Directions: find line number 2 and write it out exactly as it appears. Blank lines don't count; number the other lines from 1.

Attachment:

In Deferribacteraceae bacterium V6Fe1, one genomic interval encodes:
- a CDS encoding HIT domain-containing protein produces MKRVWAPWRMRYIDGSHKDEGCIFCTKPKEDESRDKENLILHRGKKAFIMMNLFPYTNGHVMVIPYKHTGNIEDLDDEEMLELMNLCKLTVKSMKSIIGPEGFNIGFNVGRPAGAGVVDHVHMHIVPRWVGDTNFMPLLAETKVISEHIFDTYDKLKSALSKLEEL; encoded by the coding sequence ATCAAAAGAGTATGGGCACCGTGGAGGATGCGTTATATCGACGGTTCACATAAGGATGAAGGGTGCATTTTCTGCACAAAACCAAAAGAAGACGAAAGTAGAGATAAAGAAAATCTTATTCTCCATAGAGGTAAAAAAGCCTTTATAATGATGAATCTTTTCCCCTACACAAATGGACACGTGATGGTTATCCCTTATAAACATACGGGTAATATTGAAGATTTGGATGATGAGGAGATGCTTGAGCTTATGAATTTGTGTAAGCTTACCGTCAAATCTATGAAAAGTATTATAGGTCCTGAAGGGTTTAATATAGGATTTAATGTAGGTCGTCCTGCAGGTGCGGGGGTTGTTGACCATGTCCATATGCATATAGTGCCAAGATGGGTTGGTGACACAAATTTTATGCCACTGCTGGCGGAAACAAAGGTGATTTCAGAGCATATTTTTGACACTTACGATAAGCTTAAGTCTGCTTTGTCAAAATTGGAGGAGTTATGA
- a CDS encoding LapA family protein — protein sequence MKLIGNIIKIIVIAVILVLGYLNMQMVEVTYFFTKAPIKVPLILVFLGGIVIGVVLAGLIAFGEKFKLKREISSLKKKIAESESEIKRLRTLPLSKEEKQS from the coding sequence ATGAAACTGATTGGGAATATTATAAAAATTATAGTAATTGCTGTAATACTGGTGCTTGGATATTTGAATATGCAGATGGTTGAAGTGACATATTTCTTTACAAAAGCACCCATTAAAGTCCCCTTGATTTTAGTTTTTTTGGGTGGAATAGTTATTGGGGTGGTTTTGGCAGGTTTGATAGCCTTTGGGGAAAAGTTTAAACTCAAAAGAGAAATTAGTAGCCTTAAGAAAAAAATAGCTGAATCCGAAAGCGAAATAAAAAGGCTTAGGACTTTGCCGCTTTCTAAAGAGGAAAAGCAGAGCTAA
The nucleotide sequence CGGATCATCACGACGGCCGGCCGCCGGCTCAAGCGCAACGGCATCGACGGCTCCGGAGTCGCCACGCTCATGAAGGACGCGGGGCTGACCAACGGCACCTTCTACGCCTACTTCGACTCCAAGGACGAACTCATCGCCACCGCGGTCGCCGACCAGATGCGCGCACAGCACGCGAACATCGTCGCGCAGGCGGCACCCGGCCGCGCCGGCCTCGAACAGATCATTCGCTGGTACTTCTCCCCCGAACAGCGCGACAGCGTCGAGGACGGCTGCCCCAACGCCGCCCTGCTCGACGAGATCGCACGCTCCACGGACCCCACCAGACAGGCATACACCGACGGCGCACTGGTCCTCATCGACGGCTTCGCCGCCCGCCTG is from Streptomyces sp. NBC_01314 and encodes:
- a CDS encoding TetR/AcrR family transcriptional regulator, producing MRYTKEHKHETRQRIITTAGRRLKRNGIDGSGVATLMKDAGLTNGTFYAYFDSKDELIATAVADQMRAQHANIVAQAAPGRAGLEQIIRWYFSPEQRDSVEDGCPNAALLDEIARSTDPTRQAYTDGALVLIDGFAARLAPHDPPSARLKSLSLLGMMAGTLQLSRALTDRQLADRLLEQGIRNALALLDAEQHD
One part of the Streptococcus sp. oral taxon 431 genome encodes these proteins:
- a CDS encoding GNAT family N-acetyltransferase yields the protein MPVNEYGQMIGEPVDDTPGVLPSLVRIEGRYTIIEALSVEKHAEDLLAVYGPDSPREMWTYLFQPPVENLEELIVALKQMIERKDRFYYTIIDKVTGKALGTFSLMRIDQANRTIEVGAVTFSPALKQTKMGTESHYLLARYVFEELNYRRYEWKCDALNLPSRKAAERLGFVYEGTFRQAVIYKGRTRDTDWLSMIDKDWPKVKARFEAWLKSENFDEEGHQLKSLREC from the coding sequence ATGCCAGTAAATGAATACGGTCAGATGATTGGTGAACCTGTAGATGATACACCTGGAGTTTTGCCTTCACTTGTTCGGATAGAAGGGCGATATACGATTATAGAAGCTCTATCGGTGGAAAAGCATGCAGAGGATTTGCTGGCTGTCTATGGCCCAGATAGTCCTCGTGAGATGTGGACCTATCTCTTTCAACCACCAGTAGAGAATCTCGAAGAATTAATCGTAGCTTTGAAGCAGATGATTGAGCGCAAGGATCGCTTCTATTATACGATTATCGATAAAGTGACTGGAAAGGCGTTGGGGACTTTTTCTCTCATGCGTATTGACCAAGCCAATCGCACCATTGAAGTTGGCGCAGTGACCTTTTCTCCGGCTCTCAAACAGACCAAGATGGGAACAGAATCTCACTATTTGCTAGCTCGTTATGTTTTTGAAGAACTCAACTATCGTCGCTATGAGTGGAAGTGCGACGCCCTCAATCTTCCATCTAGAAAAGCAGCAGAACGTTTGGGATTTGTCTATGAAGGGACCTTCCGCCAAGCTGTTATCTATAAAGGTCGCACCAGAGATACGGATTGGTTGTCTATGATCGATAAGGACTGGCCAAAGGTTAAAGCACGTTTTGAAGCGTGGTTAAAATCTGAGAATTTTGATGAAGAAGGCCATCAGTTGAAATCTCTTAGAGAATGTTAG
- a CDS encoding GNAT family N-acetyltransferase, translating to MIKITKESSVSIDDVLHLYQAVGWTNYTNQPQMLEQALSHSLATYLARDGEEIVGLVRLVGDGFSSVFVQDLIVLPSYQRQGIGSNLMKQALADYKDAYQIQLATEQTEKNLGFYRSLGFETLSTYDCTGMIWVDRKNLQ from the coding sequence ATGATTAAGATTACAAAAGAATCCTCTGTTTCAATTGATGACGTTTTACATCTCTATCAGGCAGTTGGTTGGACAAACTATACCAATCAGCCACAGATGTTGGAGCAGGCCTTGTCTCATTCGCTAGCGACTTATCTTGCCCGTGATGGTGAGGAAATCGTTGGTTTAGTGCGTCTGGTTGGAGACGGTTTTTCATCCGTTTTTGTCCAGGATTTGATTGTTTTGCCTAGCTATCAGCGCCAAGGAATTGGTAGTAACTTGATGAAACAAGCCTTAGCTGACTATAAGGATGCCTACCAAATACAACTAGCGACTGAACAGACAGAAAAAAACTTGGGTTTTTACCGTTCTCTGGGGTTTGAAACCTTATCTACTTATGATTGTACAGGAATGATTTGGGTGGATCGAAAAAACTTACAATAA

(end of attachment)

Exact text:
- a CDS encoding HIT domain-containing protein produces MKRVWAPWRMRYIDGSHKDEGCIFCTKPKEDESRDKENLILHRGKKAFIMMNLFPYTNGHVMVIPYKHTGNIEDLDDEEMLELMNLCKLTVKSMKSIIGPEGFNIGFNVGRPAGAGVVDHVHMHIVPRWVGDTNFMPLLAETKVISEHIFDTYDKLKSALSKLEEL; encoded by the coding sequence ATCAAAAGAGTATGGGCACCGTGGAGGATGCGTTATATCGACGGTTCACATAAGGATGAAGGGTGCATTTTCTGCACAAAACCAAAAGAAGACGAAAGTAGAGATAAAGAAAATCTTATTCTCCATAGAGGTAAAAAAGCCTTTATAATGATGAATCTTTTCCCCTACACAAATGGACACGTGATGGTTATCCCTTATAAACATACGGGTAATATTGAAGATTTGGATGATGAGGAGATGCTTGAGCTTATGAATTTGTGTAAGCTTACCGTCAAATCTATGAAAAGTATTATAGGTCCTGAAGGGTTTAATATAGGATTTAATGTAGGTCGTCCTGCAGGTGCGGGGGTTGTTGACCATGTCCATATGCATATAGTGCCAAGATGGGTTGGTGACACAAATTTTATGCCACTGCTGGCGGAAACAAAGGTGATTTCAGAGCATATTTTTGACACTTACGATAAGCTTAAGTCTGCTTTGTCAAAATTGGAGGAGTTATGA